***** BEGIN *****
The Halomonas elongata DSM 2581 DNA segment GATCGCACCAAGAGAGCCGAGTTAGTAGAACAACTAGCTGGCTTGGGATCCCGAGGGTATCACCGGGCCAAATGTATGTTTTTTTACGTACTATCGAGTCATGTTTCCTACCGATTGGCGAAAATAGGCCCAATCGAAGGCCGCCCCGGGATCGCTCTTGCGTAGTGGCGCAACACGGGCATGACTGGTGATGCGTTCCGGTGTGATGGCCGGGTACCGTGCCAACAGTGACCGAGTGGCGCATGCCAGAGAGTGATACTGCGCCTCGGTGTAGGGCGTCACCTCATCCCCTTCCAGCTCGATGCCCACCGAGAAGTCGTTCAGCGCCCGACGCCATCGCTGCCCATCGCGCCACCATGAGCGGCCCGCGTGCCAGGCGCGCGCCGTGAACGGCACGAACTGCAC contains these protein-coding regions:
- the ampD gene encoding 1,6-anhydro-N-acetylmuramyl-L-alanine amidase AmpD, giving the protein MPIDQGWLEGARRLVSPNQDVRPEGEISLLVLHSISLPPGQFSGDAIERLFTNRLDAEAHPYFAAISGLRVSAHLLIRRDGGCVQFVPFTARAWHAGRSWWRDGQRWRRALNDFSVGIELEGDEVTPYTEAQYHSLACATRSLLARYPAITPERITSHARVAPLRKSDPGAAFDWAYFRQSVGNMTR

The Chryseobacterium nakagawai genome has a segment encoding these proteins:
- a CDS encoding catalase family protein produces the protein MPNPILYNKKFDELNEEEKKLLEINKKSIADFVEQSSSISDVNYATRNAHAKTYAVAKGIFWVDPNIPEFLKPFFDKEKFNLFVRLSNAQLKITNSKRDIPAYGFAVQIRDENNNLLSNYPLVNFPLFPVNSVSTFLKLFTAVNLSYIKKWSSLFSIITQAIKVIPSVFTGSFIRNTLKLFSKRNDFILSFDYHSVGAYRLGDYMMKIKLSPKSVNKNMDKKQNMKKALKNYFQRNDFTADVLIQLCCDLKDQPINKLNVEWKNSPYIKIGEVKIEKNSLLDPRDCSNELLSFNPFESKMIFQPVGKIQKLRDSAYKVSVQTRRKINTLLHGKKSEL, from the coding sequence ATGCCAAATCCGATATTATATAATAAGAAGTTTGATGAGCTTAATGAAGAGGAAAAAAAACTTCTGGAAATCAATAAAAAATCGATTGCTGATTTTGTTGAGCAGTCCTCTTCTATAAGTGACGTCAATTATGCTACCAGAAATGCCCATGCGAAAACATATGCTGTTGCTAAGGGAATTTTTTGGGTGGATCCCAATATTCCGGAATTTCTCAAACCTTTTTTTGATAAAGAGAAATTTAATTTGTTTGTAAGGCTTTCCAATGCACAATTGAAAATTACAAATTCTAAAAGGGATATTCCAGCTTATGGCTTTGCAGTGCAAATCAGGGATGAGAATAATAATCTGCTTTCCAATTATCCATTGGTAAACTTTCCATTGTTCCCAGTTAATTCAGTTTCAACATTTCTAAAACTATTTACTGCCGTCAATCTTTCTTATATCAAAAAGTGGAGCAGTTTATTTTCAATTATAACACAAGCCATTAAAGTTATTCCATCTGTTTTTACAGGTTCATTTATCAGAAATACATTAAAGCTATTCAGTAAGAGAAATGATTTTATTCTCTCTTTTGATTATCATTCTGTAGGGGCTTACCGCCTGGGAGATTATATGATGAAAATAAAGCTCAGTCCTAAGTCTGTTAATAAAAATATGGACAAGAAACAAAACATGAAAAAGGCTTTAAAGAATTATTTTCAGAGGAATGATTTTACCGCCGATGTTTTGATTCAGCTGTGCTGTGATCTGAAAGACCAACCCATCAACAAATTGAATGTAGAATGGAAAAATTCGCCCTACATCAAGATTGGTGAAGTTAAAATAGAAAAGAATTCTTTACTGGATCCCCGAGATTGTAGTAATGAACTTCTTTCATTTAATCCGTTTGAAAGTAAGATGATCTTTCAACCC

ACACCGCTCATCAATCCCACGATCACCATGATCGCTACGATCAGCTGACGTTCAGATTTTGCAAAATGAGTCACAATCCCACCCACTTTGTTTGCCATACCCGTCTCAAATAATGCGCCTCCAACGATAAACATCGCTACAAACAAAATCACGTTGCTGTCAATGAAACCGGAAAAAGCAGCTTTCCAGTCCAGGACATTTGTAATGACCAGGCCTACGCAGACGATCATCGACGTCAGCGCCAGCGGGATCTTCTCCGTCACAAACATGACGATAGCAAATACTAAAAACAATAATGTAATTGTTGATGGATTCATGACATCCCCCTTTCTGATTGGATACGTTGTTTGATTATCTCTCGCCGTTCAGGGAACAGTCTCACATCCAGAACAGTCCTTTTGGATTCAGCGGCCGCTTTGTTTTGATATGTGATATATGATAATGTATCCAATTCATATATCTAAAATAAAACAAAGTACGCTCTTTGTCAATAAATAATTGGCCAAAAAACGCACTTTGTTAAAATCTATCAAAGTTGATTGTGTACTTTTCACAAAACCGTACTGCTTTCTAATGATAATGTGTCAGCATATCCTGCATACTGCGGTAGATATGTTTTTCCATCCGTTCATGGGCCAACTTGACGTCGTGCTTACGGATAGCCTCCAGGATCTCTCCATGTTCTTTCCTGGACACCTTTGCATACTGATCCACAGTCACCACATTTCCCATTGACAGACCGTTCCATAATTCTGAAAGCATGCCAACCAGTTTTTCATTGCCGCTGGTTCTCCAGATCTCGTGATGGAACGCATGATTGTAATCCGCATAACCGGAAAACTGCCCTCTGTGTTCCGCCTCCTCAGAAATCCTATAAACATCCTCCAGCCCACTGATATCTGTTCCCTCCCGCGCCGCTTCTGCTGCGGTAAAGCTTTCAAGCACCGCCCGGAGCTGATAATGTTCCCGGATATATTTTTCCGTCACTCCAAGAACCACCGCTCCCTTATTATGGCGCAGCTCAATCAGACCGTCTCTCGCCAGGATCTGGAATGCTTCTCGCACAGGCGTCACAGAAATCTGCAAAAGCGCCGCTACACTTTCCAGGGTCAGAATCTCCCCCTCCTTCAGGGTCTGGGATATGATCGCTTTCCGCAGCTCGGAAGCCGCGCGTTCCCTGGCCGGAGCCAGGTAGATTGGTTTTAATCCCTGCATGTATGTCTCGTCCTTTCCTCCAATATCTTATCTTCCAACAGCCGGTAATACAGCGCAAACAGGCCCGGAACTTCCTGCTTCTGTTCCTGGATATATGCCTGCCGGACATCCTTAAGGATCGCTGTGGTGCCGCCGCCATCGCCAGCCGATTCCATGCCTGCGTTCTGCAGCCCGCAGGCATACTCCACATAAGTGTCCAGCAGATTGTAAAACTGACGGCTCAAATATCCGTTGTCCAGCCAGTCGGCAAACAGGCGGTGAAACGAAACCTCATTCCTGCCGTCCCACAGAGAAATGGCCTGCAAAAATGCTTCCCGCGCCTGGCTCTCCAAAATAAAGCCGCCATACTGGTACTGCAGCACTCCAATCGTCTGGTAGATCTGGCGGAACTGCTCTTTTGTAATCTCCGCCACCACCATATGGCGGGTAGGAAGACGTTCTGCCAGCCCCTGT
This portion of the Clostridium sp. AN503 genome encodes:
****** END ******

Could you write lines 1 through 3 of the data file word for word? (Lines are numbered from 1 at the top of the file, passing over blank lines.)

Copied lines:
The Halomonas elongata DSM 2581 DNA segment GATCGCACCAAGAGAGCCGAGTTAGTAGAACAACTAGCTGGCTTGGGATCCCGAGGGTATCACCGGGCCAAATGTATGTTTTTTTACGTACTATCGAGTCATGTTTCCTACCGATTGGCGAAAATAGGCCCAATCGAAGGCCGCCCCGGGATCGCTCTTGCGTAGTGGCGCAACACGGGCATGACTGGTGATGCGTTCCGGTGTGATGGCCGGGTACCGTGCCAACAGTGACCGAGTGGCGCATGCCAGAGAGTGATACTGCGCCTCGGTGTAGGGCGTCACCTCATCCCCTTCCAGCTCGATGCCCACCGAGAAGTCGTTCAGCGCCCGACGCCATCGCTGCCCATCGCGCCACCATGAGCGGCCCGCGTGCCAGGCGCGCGCCGTGAACGGCACGAACTGCAC contains these protein-coding regions:
- the ampD gene encoding 1,6-anhydro-N-acetylmuramyl-L-alanine amidase AmpD, giving the protein MPIDQGWLEGARRLVSPNQDVRPEGEISLLVLHSISLPPGQFSGDAIERLFTNRLDAEAHPYFAAISGLRVSAHLLIRRDGGCVQFVPFTARAWHAGRSWWRDGQRWRRALNDFSVGIELEGDEVTPYTEAQYHSLACATRSLLARYPAITPERITSHARVAPLRKSDPGAAFDWAYFRQSVGNMTR

The Chryseobacterium nakagawai genome has a segment encoding these proteins: